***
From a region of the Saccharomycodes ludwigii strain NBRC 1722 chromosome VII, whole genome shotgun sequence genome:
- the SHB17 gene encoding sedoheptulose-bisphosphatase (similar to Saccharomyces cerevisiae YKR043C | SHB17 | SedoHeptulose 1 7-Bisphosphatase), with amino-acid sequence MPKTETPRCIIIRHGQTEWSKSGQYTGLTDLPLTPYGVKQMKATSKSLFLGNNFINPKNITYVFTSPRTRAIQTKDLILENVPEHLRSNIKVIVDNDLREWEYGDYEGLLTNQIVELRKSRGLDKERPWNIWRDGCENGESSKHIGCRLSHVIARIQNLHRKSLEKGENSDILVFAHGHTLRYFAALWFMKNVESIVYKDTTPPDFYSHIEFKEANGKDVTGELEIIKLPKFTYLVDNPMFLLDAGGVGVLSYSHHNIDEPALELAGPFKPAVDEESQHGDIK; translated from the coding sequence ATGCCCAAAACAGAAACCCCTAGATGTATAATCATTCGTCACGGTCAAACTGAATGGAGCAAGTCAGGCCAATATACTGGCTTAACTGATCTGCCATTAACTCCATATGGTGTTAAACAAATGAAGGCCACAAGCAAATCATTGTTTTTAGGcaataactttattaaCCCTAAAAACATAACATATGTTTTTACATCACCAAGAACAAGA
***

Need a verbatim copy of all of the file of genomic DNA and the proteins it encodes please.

From a region of the Saccharomycodes ludwigii strain NBRC 1722 chromosome VII, whole genome shotgun sequence genome:
- the SHB17 gene encoding sedoheptulose-bisphosphatase (similar to Saccharomyces cerevisiae YKR043C | SHB17 | SedoHeptulose 1 7-Bisphosphatase), with amino-acid sequence MPKTETPRCIIIRHGQTEWSKSGQYTGLTDLPLTPYGVKQMKATSKSLFLGNNFINPKNITYVFTSPRTRAIQTKDLILENVPEHLRSNIKVIVDNDLREWEYGDYEGLLTNQIVELRKSRGLDKERPWNIWRDGCENGESSKHIGCRLSHVIARIQNLHRKSLEKGENSDILVFAHGHTLRYFAALWFMKNVESIVYKDTTPPDFYSHIEFKEANGKDVTGELEIIKLPKFTYLVDNPMFLLDAGGVGVLSYSHHNIDEPALELAGPFKPAVDEESQHGDIK; translated from the coding sequence ATGCCCAAAACAGAAACCCCTAGATGTATAATCATTCGTCACGGTCAAACTGAATGGAGCAAGTCAGGCCAATATACTGGCTTAACTGATCTGCCATTAACTCCATATGGTGTTAAACAAATGAAGGCCACAAGCAAATCATTGTTTTTAGGcaataactttattaaCCCTAAAAACATAACATATGTTTTTACATCACCAAGAACAAGA